MISSION CX – the man behind the bike – Benjamin Diemer
MISSION CX – the man behind the bike – Benjamin Diemer
Our young and enthusiastic R&D team, live, breathe (and not surprisingly) ride bikes…all day. Creating a bike is very much a team effort, but we often have one person who is the 'man behind the bike', and in the case of our all-new MISSION CX, that is pretty much our road product management, Benjamin Diemer. We got together with Benjamin to find out a little bit more what the thinking and the motivation behind our new cyclocross bike is.
Benjamin, we have had a very successful cyclocross range within the MERIDA line-up for a number of years….
1. What was the reason behind creating a new CX bike?
The old CYCLO CROSS frame was already great; however, it started to look a little ‘aged’ so it was time to give it a proper overhaul. We wanted to bring it in line with the rest of the MERIDA range and also bring it up-to-date with the latest standards.
2. The ‘old’ CYCLO CROSS was hugely successful but what are the main differences between the ‘old’ CYCLO CROSS and the ‘new’ MISSION CX?
The new MISSION CX frame is not just a facelift from the old CYCLO CROSS range. Our new frame was developed from the ground up, and we wanted to make sure that it fits into the design language of the existing MERIDA range. From a technical point of view, we wanted to give the frame a more ‘modern’ geometry as well as increase toe and tyre clearance rather dramatically. The result was that now you can run 35mm tyres with mudguards if you are looking at turning your MISSION CX into a fast commuter or training bike. Besides that, the new frame features 12mm through axles front and back as well as flat mount disc brake mounts, both of which have established themselves as firm standards on disc road bikes. On top of that, we are using the proven Smart Entry System on the new MISSION CX frames for simple and rattle free internal cable routing.
3. Besides the actual product, the name has also changed rather significantly. What is the story there?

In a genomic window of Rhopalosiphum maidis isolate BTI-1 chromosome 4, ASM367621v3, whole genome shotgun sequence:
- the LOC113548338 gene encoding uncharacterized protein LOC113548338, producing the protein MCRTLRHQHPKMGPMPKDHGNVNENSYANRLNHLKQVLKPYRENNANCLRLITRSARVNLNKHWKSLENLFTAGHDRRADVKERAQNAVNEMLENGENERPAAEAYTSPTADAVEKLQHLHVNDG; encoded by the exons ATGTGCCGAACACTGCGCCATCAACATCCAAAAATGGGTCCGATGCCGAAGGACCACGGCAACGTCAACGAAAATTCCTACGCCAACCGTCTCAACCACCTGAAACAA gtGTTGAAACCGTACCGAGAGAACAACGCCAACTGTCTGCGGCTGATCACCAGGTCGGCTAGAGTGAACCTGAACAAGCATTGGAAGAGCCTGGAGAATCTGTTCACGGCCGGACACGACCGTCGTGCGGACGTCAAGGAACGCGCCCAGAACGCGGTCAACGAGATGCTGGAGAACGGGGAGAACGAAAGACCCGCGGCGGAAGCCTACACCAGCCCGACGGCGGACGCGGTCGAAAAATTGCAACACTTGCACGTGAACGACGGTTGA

The name ‘CYCLO CROSS’ was simply too close to the actual description of the segment, which more often than not was confusing for our customers. On the look for a new name, we came across the name ‘MISSION’ rather early on. Why ‘MISSION’ you ask? My colleagues had the vision of seeing me on that bike, winning races, so they always described it as ‘MY’ MISSION. In fact it was called ‘Benni’s MISSION CROSS’ in the office, which later on was replaced by the more defined and shorter ‘MISSION CX’.
4. Our R&D team is a fairly tight-knit group, and our bikes are very much a group effort, but why was it you, who took on the ‘lead’ on our new MISSION CX?
That’s true, all our projects are teamwork. Everybody contributes to each project including the designers, engineers, mechanics, product manager and obviously our boss. The product managers are involved in all aspects of the process, including the frame concept, design, decals and last but not least the specification. That’s the reason why we product managers often act as mediators who coordinate the various steps of the project. In our German-based R&D Centre we currently have three product manager: Reynaldo Ilagan as the Head of Product Management is involved in all categories but also looks specifically after the MTB projects, then we have Jens Lange who looks after trekking (hybrid), gravel and E-trekking (E-hybrid) and last but not least myself who focuses on performance E-bikes and the performance road bikes which include the new MISSION CX.